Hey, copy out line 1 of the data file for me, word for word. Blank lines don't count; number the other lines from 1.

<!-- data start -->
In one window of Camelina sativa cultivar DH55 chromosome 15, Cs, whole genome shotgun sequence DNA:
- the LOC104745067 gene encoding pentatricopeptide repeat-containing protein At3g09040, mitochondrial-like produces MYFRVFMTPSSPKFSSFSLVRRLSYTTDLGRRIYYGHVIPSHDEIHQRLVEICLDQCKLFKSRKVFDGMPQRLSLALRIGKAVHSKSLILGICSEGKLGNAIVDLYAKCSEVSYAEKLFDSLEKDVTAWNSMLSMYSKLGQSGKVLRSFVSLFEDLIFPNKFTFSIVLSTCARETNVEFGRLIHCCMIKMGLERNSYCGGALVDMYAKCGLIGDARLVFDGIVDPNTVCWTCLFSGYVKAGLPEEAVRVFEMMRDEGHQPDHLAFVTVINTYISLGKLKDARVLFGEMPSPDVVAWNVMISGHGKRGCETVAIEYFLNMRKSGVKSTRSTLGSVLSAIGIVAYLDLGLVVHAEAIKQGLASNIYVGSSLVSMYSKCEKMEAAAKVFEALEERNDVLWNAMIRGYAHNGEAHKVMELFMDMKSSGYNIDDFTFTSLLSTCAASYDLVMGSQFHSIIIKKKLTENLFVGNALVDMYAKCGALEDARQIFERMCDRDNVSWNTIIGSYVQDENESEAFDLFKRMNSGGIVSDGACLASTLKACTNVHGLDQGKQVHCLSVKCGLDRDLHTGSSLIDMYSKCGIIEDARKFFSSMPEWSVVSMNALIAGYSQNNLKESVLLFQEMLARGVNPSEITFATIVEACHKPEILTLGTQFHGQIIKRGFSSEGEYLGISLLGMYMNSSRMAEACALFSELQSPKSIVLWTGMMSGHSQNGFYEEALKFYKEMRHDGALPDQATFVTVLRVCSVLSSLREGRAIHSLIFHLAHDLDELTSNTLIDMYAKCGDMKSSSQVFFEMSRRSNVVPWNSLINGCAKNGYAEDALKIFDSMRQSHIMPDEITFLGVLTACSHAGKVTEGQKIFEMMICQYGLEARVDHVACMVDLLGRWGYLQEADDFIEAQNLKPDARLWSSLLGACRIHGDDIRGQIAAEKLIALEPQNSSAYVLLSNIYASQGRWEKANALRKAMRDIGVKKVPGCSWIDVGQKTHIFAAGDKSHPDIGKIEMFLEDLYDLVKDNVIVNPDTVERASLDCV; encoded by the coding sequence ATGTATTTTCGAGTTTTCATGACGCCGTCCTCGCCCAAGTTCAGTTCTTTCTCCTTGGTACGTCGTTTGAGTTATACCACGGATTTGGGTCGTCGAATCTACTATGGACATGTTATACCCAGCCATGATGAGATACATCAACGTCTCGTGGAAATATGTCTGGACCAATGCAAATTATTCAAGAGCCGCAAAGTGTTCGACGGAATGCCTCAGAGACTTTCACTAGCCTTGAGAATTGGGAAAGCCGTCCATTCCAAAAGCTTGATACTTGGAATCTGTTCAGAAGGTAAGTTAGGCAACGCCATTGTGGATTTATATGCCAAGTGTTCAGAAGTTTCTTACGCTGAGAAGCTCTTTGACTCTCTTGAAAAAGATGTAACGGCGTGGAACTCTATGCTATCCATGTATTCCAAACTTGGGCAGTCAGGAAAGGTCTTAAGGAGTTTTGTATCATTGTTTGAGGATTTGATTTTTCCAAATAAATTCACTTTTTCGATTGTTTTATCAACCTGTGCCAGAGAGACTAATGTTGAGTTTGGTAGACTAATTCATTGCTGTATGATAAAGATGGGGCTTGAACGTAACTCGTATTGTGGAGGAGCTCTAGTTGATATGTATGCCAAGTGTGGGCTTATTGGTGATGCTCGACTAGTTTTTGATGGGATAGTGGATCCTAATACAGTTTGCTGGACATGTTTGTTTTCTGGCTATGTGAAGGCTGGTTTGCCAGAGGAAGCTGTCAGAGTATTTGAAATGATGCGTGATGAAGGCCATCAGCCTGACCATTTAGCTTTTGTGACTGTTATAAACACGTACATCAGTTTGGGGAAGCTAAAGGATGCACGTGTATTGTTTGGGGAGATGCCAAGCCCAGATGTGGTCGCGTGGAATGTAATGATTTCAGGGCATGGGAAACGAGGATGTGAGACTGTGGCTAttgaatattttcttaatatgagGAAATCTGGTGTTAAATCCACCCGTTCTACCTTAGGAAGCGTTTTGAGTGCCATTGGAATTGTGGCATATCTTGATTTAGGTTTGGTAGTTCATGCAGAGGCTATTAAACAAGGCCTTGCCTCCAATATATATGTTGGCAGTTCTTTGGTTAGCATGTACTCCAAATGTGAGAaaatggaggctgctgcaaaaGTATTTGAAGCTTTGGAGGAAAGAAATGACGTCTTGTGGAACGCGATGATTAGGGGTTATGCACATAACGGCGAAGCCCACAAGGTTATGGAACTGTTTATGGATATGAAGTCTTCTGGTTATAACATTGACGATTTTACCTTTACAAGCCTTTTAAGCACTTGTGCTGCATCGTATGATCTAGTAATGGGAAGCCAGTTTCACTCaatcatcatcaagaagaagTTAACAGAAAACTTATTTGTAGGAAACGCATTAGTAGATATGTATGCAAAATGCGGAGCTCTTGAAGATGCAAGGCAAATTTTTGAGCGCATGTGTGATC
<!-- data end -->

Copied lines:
In one window of Camelina sativa cultivar DH55 chromosome 15, Cs, whole genome shotgun sequence DNA: